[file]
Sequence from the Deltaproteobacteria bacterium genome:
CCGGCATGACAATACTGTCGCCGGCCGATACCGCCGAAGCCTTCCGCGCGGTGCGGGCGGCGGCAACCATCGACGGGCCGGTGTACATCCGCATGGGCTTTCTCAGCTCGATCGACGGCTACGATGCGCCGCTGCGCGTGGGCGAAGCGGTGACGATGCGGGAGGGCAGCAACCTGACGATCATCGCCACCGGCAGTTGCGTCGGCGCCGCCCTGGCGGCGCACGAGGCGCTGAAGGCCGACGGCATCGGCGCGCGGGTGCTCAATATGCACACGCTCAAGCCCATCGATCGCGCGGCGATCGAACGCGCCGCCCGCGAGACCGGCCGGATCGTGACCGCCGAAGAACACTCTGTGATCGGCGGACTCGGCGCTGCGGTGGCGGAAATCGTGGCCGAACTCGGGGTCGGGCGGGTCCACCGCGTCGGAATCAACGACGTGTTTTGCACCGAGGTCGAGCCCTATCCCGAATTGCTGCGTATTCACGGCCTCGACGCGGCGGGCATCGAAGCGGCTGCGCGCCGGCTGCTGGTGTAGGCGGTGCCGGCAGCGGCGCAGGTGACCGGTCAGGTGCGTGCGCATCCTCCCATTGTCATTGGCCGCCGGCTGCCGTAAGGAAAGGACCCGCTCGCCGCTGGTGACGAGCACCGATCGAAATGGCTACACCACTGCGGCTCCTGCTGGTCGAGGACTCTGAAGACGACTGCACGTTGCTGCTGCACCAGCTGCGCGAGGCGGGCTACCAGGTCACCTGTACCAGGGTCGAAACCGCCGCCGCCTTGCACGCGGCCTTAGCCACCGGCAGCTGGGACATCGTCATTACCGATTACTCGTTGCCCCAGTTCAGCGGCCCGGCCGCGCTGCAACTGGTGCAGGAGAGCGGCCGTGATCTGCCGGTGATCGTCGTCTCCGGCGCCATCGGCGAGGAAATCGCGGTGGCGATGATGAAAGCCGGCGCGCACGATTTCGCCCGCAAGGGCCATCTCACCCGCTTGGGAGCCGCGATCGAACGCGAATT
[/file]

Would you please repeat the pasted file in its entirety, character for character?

Sequence from the Deltaproteobacteria bacterium genome:
CCGGCATGACAATACTGTCGCCGGCCGATACCGCCGAAGCCTTCCGCGCGGTGCGGGCGGCGGCAACCATCGACGGGCCGGTGTACATCCGCATGGGCTTTCTCAGCTCGATCGACGGCTACGATGCGCCGCTGCGCGTGGGCGAAGCGGTGACGATGCGGGAGGGCAGCAACCTGACGATCATCGCCACCGGCAGTTGCGTCGGCGCCGCCCTGGCGGCGCACGAGGCGCTGAAGGCCGACGGCATCGGCGCGCGGGTGCTCAATATGCACACGCTCAAGCCCATCGATCGCGCGGCGATCGAACGCGCCGCCCGCGAGACCGGCCGGATCGTGACCGCCGAAGAACACTCTGTGATCGGCGGACTCGGCGCTGCGGTGGCGGAAATCGTGGCCGAACTCGGGGTCGGGCGGGTCCACCGCGTCGGAATCAACGACGTGTTTTGCACCGAGGTCGAGCCCTATCCCGAATTGCTGCGTATTCACGGCCTCGACGCGGCGGGCATCGAAGCGGCTGCGCGCCGGCTGCTGGTGTAGGCGGTGCCGGCAGCGGCGCAGGTGACCGGTCAGGTGCGTGCGCATCCTCCCATTGTCATTGGCCGCCGGCTGCCGTAAGGAAAGGACCCGCTCGCCGCTGGTGACGAGCACCGATCGAAATGGCTACACCACTGCGGCTCCTGCTGGTCGAGGACTCTGAAGACGACTGCACGTTGCTGCTGCACCAGCTGCGCGAGGCGGGCTACCAGGTCACCTGTACCAGGGTCGAAACCGCCGCCGCCTTGCACGCGGCCTTAGCCACCGGCAGCTGGGACATCGTCATTACCGATTACTCGTTGCCCCAGTTCAGCGGCCCGGCCGCGCTGCAACTGGTGCAGGAGAGCGGCCGTGATCTGCCGGTGATCGTCGTCTCCGGCGCCATCGGCGAGGAAATCGCGGTGGCGATGATGAAAGCCGGCGCGCACGATTTCGCCCGCAAGGGCCATCTCACCCGCTTGGGAGCCGCGATCGAACGCGAATT